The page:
Nav: Home

Kids from disadvantaged neighborhoods more likely to be obese as adults

August 27, 2019

ITHACA, N.Y. - Children who grow up in disadvantaged neighborhoods are nearly one-third more likely to experience obesity as adults, according to new research from Cornell University.

The research, which offers a more precise and longer-term view than previously available of the lasting influence a neighborhood can have on unhealthy weight gain, shows the risk of obesity is strongest for teens.

"Growing up in a disadvantaged neighborhood sticks with you, and can have a negative impact on one's health through increasing one's chance of obesity in adulthood," said lead author Steven Alvarado, professor of sociology.

Among respondents followed in the data across different age ranges, that chance is 13% greater among children up to age 10 who live in disadvantaged neighborhoods, and 29% higher for kids aged 11 to 18. Overall, the odds rose 31%.

Alvarado defined "disadvantaged" neighborhoods based on seven variables, including median income and home values and the percentage of residents who were living in poverty, unemployed or had earned bachelor's degrees. But measuring a neighborhood's association with adult outcomes including obesity is complex. Researchers must consider "unobserved" factors not included in their data that might explain any association between childhood neighborhoods and obesity in adulthood.

Genes, for example, or high parental stress level associated with household instability might be more responsible for children's later weight gain.

The study accounted for these factors by comparing siblings. The siblings largely shared the same genes and parenting habits but may have experienced different neighborhood circumstances growing up, because their families moved or their neighborhoods changed over time between sibling births.

Alvarado's study is the first to adjust for criteria such as grandparents' experiences in segregated schools and neighborhoods, while exploring the link between growing up in tough neighborhoods and adult obesity.

"We must continue to consider the context in which individuals are making decisions, the neighborhood resources that could serve as catalysts or suppressors for any genetic predispositions toward obesity in adulthood," he said.
-end-
The study, "The indelible weight of place: Childhood neighborhood disadvantage, timing of exposure, and obesity across adulthood," was published in Health & Place.

For more information, see this Cornell Chronicle story.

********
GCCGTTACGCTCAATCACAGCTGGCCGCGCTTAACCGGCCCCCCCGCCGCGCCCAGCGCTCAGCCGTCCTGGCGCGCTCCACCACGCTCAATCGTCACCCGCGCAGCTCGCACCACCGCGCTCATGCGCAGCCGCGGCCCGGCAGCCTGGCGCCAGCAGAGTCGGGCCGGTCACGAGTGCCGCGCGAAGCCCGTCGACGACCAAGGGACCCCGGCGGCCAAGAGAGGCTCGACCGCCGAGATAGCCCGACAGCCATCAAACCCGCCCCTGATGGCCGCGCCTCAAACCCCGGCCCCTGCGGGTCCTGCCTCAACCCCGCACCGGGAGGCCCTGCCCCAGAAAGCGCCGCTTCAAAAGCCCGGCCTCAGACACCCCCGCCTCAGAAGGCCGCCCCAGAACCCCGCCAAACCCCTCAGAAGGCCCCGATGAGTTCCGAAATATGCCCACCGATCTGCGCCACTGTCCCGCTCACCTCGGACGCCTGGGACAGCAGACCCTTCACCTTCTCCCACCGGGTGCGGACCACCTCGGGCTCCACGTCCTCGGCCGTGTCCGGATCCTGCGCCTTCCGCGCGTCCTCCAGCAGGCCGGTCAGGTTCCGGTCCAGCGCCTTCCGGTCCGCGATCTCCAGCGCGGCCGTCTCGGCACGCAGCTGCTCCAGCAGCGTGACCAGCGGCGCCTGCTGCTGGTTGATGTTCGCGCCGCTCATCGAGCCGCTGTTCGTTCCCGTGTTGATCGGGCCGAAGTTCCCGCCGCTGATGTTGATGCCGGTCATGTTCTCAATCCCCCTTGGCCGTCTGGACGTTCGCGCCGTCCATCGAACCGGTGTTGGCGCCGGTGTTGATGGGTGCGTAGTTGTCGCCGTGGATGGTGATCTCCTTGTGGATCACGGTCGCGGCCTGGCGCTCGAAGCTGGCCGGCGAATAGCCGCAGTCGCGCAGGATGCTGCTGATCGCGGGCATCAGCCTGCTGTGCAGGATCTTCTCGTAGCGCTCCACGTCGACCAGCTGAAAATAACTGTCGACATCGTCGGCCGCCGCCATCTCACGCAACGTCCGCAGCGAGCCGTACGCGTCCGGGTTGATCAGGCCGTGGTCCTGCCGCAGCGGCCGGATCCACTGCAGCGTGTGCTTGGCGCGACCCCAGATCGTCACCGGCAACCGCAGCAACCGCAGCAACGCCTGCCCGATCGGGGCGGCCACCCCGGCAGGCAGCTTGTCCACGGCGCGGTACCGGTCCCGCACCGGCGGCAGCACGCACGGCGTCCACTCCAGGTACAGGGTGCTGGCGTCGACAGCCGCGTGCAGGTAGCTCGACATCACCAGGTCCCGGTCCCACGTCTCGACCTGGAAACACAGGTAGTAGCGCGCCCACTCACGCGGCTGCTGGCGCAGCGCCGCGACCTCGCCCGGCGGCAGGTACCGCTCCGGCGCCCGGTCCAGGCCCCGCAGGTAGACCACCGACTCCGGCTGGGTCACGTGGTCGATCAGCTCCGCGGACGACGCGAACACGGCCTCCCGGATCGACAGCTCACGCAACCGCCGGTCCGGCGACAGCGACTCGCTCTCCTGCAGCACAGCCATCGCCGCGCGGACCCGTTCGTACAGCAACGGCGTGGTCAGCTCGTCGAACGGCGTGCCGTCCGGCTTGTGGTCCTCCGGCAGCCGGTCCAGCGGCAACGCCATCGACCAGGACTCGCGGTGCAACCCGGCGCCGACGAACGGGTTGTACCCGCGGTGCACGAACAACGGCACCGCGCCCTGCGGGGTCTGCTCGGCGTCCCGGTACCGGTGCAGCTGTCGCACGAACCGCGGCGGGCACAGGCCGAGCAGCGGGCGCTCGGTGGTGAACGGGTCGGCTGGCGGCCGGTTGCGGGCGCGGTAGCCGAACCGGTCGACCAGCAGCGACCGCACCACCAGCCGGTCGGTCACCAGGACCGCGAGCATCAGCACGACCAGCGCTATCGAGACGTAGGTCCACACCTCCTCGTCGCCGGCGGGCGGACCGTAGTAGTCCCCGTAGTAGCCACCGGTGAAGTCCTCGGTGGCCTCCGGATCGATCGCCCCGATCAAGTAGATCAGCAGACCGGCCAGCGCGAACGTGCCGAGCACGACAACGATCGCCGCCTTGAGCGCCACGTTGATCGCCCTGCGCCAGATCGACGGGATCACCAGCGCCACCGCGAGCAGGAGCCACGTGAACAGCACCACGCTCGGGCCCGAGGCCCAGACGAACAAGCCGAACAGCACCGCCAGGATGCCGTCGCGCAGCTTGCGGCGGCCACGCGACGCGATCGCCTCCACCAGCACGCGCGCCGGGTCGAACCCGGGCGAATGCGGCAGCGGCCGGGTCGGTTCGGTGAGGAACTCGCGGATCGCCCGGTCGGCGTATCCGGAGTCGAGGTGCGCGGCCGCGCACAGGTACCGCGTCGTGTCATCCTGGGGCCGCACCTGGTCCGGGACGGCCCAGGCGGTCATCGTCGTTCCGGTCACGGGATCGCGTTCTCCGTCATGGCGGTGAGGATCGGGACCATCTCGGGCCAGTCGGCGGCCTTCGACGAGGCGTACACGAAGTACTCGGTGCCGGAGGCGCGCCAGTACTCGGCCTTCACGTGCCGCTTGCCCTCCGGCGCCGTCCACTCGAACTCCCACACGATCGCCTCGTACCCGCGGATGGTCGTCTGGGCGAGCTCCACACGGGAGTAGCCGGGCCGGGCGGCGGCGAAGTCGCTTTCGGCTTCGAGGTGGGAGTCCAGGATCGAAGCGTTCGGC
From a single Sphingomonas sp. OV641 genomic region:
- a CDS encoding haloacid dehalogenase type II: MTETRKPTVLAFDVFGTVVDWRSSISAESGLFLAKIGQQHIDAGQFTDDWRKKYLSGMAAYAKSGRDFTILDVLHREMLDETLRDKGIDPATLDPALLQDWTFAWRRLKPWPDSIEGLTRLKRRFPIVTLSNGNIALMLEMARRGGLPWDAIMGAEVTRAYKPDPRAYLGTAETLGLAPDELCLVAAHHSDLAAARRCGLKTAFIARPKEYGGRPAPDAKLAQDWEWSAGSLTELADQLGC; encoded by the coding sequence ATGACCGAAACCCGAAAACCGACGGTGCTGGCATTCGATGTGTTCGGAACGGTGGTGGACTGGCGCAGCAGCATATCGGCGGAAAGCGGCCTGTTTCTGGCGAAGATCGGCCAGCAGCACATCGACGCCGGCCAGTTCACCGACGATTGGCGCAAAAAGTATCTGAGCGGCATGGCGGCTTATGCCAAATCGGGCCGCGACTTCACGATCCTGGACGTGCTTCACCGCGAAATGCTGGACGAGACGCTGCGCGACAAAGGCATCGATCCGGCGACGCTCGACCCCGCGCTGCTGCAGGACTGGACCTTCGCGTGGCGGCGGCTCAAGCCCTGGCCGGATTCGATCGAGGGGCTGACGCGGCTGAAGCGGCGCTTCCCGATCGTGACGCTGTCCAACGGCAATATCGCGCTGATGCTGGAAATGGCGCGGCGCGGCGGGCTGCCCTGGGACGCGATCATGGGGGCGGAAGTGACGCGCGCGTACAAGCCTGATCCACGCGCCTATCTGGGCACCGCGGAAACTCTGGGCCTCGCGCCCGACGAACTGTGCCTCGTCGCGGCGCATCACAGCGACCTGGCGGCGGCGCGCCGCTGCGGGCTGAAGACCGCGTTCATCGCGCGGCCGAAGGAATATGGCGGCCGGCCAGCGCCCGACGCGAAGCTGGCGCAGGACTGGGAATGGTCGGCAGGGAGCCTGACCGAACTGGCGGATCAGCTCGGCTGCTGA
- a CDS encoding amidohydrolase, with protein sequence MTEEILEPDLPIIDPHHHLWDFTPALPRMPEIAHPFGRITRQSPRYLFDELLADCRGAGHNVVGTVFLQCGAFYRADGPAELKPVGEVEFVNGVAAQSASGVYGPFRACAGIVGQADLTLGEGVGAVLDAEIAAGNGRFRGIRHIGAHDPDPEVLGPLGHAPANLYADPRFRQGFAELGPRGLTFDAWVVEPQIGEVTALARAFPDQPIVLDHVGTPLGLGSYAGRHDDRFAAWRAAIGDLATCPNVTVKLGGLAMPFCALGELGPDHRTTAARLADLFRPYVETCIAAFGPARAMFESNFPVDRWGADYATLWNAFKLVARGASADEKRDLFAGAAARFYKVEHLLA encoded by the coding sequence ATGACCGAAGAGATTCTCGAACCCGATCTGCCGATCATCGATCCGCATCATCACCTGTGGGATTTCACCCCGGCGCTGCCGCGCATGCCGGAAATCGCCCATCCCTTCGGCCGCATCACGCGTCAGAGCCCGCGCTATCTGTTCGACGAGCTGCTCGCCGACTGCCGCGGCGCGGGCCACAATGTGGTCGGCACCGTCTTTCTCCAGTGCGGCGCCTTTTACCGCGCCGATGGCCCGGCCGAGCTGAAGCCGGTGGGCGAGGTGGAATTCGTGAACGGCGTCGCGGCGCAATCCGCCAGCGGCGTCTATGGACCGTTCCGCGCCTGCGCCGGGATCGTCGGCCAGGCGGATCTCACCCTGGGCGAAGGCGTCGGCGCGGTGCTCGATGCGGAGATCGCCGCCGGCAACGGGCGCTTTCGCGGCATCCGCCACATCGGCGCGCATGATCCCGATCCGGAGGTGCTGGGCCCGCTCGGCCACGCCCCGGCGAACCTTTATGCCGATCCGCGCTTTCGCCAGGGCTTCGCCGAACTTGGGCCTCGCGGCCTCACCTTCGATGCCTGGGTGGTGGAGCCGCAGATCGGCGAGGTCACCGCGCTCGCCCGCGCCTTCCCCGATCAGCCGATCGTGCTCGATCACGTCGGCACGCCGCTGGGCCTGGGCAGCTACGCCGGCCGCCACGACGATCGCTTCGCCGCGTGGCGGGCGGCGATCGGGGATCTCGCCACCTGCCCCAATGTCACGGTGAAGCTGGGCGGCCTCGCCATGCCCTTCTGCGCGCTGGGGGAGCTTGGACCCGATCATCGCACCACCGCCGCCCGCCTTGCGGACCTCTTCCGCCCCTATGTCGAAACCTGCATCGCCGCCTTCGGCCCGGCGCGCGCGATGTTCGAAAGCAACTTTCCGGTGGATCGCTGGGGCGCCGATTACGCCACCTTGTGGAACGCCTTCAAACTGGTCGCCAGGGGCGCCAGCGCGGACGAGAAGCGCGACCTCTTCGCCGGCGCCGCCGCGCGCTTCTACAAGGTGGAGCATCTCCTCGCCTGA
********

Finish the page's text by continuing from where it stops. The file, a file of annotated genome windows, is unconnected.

Cornell University has dedicated television and audio studios available for media interviews supporting full HD, ISDN and web-based platforms.

Cornell University

Related Science Articles:

75 science societies urge the education department to base Title IX sexual harassment regulations on evidence and science
The American Educational Research Association (AERA) and the American Association for the Advancement of Science (AAAS) today led 75 scientific societies in submitting comments on the US Department of Education's proposed changes to Title IX regulations.
Science/Science Careers' survey ranks top biotech, biopharma, and pharma employers
The Science and Science Careers' 2018 annual Top Employers Survey polled employees in the biotechnology, biopharmaceutical, pharmaceutical, and related industries to determine the 20 best employers in these industries as well as their driving characteristics.
Science in the palm of your hand: How citizen science transforms passive learners
Citizen science projects can engage even children who previously were not interested in science.
Applied science may yield more translational research publications than basic science
While translational research can happen at any stage of the research process, a recent investigation of behavioral and social science research awards granted by the NIH between 2008 and 2014 revealed that applied science yielded a higher volume of translational research publications than basic science, according to a study published May 9, 2018 in the open-access journal PLOS ONE by Xueying Han from the Science and Technology Policy Institute, USA, and colleagues.
Prominent academics, including Salk's Thomas Albright, call for more science in forensic science
Six scientists who recently served on the National Commission on Forensic Science are calling on the scientific community at large to advocate for increased research and financial support of forensic science as well as the introduction of empirical testing requirements to ensure the validity of outcomes.
More Science News and Science Current Events

Best Science Podcasts 2019

We have hand picked the best science podcasts for 2019. Sit back and enjoy new science podcasts updated daily from your favorite science news services and scientists.
Now Playing: TED Radio Hour

Rethinking Anger
Anger is universal and complex: it can be quiet, festering, justified, vengeful, and destructive. This hour, TED speakers explore the many sides of anger, why we need it, and who's allowed to feel it. Guests include psychologists Ryan Martin and Russell Kolts, writer Soraya Chemaly, former talk radio host Lisa Fritsch, and business professor Dan Moshavi.
Now Playing: Science for the People

#537 Science Journalism, Hold the Hype
Everyone's seen a piece of science getting over-exaggerated in the media. Most people would be quick to blame journalists and big media for getting in wrong. In many cases, you'd be right. But there's other sources of hype in science journalism. and one of them can be found in the humble, and little-known press release. We're talking with Chris Chambers about doing science about science journalism, and where the hype creeps in. Related links: The association between exaggeration in health related science news and academic press releases: retrospective observational study Claims of causality in health news: a randomised trial This...